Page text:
Transplant Medicine at a Crossroads 2015

Transplant Medicine at a Crossroads:

Ethical Standards Bent to the Breaking Point


The August 2015 Organ Donation and Transplantation Conference held in Guangzhou, China, confirmed that Chinese authorities are reluctant to be open to international scrutiny on its organ trade practices.
The organ procurement situation in China must not be ignored or trivialized. For more than three decades China has boldly violated international ethical standards by harvesting organs from executed prisoners, and has committed crimes against humanity by harvesting organs from non-convicted, non-consenting vulnerable prisoners of conscience. China announced several times in the past to end the practice, yet it continues unabated.
The last announcement of reform came in December 2014. It was made by an individual doctor, and was not an official directive of the Chinese government. It triggered a premature recognition and support from doctors and officials around the world. Medical organizations, led by individual doctors, accepted the statement at face value and have taken for granted that this was sufficient for significant reforms to commence. Leading representatives of medical organizations attended the recent Guangzhou conference and expressed support for the announcement of new developments. The confidence that this time there would be real change was mainly based on the exchange between a few Western and Chinese doctors and a cursory, pre-planned six-hospitals-in-ten-days-inspection-tour.




1. Announcement by Huang Jiefu in December 2014 to end using death row prisoners as organ sources was not legally binding
  • Upon reviewing the white boards and websites of the Chinese Health Ministry in the months after the announcement, there were no official statements issued. Including the PRC National Health and Family Planning Commission, which manages the China Organ Transplant Response System (COTRS).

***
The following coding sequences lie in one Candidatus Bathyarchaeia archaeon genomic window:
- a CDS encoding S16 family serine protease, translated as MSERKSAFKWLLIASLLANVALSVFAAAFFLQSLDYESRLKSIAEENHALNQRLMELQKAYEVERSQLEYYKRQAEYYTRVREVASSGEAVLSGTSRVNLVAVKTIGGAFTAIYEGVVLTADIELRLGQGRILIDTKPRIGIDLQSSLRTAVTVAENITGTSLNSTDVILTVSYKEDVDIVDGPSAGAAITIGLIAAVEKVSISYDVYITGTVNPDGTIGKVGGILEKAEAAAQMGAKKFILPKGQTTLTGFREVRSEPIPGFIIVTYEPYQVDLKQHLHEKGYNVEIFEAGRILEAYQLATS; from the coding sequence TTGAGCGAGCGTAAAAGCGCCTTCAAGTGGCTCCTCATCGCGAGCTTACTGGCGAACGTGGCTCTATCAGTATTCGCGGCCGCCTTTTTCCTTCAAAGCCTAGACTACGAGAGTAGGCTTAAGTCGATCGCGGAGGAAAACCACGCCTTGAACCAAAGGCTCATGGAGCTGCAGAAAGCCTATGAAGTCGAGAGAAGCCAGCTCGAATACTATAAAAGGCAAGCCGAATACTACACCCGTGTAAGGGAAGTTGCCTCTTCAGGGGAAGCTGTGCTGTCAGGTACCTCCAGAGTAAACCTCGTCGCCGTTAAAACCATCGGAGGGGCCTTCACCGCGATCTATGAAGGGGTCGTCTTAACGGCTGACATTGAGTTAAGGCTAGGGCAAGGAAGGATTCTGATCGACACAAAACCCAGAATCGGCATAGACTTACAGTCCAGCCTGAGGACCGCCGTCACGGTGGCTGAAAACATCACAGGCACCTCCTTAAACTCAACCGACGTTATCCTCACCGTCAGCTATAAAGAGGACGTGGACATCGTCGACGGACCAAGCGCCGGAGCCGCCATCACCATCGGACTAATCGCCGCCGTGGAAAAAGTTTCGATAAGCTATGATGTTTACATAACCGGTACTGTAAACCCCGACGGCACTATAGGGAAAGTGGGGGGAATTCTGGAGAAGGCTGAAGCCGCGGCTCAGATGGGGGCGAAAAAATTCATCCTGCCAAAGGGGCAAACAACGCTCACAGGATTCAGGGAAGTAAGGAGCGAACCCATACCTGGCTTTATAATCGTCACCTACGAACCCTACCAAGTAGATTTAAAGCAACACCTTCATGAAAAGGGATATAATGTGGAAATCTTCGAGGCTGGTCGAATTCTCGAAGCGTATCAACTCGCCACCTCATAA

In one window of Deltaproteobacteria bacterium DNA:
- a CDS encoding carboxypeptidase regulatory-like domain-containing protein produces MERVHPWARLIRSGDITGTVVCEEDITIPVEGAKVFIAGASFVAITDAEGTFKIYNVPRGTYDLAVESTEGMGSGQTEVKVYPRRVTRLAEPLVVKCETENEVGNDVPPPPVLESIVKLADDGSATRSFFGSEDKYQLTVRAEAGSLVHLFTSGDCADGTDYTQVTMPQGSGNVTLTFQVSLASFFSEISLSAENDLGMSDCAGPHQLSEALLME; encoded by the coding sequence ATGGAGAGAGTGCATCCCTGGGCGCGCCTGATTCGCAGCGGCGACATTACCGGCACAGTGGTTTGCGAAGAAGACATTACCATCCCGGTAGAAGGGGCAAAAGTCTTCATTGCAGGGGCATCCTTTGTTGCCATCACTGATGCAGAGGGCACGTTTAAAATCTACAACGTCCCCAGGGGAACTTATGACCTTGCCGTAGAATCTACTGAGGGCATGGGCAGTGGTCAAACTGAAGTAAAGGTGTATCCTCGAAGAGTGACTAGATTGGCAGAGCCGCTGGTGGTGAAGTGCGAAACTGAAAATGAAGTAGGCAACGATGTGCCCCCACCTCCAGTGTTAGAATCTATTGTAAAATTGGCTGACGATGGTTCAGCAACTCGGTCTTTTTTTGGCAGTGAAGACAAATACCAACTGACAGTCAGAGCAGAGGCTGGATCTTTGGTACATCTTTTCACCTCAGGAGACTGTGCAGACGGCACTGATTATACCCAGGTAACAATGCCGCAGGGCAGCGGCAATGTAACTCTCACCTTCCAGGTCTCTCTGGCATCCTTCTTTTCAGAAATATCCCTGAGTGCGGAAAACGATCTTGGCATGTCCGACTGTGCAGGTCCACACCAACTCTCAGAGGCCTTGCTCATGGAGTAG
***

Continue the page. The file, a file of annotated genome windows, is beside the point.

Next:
• The statement came from Huang Jiefu, an individual doctor, not from government officials.
  • The announcement did not include any strategy, concrete outlines, or procedures how to end the three decades of reliance on executed prisoners.
2. Organ procurement from executed prisoners is still legal in China and the organs are defined as voluntarily donated.


  • In China, the 1984 provisions are still in place and authorities are permitted to harvest organs from executed prisoners— in violation of international guidelines set by the WMA, WHO, and TTS.
  • For more than three decades China has violated international ethical standards by harvesting organs from executed prisoners without consent. Without strict legal framework, the habit and easy access to such organs is not easily abandoned.
  • Investigative reports and eye witness accounts have verified that this practice has extended to harvesting organs from non-convicted, non-consenting vulnerable prisoners of conscience, who would otherwise not be put to death.
3. Prisoners of conscience remain at risk
  • Huang Jiefu’s announcement did not include a categorical statement to also end the organ harvesting from prisoners of conscience.
  • To date, China has not committed to ending the organ procurement from victim groups like the Falun Gong, Uyghurs, Tibetans, Christians and others, who are exploited for their organs. [1]

4. Falun Gong remains the key target group
  • The continuous persecution of Falun Gong since 1999, with systematic, targeted medical exams, including blood tests, urine tests, x-rays, and ultrasound, have been reported by witnesses, survivors and their families. These targeted medical exams were also witnessed by detained non-Falun Gong practitioners. This is cause for great concern that forced organ harvesting from prisoners of conscience has not been halted.
  • There is an implausible discrepancy between the insensible medical screening of prisoners and a simultaneous exposure to physical harm: torture, medical neglect and human rights abuses in the detention camps and prisons.